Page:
Toolbox 3 – Using culture and the imagination
This tool has to do with how the telling of stories expresses and transforms identity, connects people and conveys knowledge at the personal and community levels.
What is this about?
Storytelling is something human beings do everywhere, independently of age, class or culture. It is a means for sharing and learning ideas, values and practices. The storyteller tells part of his story or someone else’s story; the audience can then relate to this story and tell it again if they wish, usually adding some of their own experiences and stories. In this way, stories connect people and also construct the common history and the memories shared by and within communities.
Psychologist Jerome Bruner (2002: 16–7) identifies five components in a story:
- the characters, who can be people or any imagined beings, situated in a determined context;
- an expected order of things, which is usually how everyone expects things to be in a context, the taken-for-granted;
- a disruption in this normal order: an incident, a transformation, an accident – anything that triggers a change;
- the set of actions and events that follow to handle the disruption, which is then the plot of the story;
- the outcome, or the ‘end’ of the story, which usually gives people the lessons they take with them from the story.
Telling stories is always social; there is a storyteller and an audience to whom the story is directed. This relationship between storyteller and audience builds new meanings, as the audience may later on become the storyteller or protagonist of the story. In this way, stories can be handed down from one time to another as we listen to stories about our community’s history. They can also go around from one place to another, from one person to another very quickly in the present and become widely known, through social media, for example.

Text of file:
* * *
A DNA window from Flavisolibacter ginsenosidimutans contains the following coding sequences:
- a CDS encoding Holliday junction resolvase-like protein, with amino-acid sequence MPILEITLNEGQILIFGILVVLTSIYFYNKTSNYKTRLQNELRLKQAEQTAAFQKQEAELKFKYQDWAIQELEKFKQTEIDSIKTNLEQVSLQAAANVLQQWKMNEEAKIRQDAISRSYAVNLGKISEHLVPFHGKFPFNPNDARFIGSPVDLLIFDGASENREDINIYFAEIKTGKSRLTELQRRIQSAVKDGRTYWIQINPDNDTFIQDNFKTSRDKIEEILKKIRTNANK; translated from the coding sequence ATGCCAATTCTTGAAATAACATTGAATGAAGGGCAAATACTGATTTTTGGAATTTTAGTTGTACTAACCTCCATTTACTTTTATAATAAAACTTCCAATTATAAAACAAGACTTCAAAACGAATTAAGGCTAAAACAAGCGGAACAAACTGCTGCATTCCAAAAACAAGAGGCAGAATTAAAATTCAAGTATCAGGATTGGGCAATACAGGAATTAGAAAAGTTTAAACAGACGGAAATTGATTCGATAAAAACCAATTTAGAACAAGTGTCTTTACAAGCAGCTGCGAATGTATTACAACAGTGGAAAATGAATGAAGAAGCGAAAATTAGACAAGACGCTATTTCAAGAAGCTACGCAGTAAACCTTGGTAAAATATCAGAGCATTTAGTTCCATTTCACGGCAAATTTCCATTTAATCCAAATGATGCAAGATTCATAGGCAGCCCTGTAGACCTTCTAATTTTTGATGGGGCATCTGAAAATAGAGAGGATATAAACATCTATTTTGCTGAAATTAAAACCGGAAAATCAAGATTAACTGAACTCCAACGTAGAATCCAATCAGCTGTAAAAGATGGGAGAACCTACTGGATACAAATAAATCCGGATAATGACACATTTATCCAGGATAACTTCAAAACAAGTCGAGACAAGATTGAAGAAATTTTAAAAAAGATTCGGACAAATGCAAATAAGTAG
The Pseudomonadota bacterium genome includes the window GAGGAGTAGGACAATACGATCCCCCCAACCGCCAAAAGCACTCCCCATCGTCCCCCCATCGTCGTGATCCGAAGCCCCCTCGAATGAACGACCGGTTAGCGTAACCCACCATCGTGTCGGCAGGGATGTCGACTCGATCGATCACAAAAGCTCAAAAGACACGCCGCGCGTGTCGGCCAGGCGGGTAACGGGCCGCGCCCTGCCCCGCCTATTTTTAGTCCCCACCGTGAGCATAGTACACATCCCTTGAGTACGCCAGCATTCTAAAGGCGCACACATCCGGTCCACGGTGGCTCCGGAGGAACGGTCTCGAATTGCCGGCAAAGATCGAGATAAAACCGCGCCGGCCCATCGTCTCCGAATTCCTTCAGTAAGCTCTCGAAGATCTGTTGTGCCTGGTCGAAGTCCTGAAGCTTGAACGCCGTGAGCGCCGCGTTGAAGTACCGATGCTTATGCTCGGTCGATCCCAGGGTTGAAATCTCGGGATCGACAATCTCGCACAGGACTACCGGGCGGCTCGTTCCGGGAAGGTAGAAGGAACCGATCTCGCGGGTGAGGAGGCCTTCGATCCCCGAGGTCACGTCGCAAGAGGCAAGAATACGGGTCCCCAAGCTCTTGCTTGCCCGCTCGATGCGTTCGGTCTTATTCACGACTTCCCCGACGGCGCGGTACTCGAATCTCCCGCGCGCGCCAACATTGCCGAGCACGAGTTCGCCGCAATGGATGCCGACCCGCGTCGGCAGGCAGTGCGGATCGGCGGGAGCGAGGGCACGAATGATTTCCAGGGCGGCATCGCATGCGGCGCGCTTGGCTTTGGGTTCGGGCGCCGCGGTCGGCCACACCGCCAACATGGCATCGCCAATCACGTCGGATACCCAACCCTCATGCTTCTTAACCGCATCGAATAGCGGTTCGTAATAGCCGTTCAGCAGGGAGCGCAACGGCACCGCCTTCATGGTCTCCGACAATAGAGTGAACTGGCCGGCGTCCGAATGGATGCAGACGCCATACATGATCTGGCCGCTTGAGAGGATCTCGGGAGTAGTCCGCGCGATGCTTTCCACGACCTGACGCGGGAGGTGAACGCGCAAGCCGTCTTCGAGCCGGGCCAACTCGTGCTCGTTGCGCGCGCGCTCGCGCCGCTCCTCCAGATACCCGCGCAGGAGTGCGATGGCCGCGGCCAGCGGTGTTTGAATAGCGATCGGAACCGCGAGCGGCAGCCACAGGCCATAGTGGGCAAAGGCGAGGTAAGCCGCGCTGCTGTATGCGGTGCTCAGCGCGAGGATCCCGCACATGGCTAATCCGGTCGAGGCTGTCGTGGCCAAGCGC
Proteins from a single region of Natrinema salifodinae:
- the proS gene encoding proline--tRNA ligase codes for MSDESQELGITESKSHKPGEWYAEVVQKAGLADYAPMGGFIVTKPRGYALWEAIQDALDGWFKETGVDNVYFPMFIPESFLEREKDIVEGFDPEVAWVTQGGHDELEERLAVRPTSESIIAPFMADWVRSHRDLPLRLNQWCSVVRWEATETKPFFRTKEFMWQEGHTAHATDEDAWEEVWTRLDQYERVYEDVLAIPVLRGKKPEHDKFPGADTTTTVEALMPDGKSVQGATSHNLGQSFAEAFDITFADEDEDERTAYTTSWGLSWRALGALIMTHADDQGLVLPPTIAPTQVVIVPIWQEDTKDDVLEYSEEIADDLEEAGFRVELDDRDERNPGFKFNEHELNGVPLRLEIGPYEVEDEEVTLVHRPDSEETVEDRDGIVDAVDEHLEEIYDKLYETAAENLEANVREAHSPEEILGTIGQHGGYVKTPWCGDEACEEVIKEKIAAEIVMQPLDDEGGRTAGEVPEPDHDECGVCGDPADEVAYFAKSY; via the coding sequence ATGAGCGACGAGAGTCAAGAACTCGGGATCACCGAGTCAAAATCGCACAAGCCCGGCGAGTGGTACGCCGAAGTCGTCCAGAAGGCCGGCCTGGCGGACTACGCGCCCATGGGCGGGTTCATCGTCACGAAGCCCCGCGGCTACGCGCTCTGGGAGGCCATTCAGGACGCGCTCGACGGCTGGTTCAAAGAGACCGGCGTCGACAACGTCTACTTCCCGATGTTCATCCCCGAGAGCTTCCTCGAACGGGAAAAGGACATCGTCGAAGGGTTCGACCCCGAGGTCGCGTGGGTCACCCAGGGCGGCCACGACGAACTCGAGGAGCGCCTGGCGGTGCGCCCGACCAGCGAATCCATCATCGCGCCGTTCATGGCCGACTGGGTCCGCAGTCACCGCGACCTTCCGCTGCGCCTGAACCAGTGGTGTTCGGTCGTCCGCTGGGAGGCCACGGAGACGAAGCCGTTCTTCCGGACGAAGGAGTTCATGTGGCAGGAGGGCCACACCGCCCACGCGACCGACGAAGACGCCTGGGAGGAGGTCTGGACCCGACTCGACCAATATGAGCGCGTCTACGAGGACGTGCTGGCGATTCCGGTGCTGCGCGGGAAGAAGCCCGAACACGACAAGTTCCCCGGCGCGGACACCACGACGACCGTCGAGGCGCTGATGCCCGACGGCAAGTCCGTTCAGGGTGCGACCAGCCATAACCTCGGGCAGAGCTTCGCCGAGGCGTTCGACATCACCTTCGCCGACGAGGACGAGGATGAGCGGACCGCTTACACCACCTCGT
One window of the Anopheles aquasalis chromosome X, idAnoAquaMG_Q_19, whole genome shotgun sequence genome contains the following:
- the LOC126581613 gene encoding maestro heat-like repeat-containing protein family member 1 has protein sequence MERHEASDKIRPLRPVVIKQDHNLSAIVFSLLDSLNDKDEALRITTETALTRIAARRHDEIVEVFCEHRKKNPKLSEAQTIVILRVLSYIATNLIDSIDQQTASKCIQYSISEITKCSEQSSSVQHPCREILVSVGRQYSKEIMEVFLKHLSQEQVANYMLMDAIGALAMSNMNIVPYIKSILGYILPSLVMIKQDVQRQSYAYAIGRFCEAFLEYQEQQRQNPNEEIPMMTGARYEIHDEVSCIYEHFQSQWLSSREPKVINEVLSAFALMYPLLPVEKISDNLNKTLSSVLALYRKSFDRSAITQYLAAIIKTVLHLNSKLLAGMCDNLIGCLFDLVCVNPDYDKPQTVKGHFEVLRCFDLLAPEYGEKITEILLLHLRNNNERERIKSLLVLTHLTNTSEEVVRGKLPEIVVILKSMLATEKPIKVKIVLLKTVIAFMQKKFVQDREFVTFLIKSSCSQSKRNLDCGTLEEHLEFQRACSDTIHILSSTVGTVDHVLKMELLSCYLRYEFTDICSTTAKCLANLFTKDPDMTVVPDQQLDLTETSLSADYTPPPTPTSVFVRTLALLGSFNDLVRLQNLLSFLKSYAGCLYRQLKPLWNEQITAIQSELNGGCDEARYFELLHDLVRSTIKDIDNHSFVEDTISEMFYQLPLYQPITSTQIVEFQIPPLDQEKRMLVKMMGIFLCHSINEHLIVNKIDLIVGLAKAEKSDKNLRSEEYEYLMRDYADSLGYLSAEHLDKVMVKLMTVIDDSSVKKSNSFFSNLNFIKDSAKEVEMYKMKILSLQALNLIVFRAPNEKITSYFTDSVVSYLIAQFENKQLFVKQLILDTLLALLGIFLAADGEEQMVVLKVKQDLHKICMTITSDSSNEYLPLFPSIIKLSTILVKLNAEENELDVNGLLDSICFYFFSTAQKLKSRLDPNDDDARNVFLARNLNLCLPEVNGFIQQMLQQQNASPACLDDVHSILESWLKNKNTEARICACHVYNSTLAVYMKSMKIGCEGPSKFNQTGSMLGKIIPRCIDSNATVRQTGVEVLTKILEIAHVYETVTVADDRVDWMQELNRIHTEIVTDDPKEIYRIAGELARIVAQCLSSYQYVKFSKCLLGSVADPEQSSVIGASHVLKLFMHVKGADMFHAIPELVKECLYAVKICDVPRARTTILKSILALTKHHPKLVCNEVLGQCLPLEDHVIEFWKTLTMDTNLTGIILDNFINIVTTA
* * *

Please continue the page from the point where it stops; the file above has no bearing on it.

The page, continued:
Anyone can tell a story, but not everyone has their stories heard
This is why storytelling works on different levels. When we think of whole cultures and societies, we see that they have their own stories that convey their values, important historical events and things they wish to achieve, such as freedom, or even political ideologies. At the level of community, stories carry shared trajectories about how the community emerged, what happened to it, dilemmas and difficulties as well as the ways in which people face these. As we will see, telling these stories to different audiences inside and outside the community is very importantfor bottom-up social development organisations. At the level of the individual, telling a story can have multiple functions of expression, reflection, healing, ‘getting things off your chest’, as it were. In this way, storytelling is an exercise in building voice, learning how to express this voice and at the same time, by telling, being able to imagine how stories can be rewritten.
Popular culture conveys stories in many ways: soap operas, rap songs, children’s fairy tales, to name just a few. Social memory is also conveyed by stories, such as those told in national anthems, folk songs and mythologies or legends.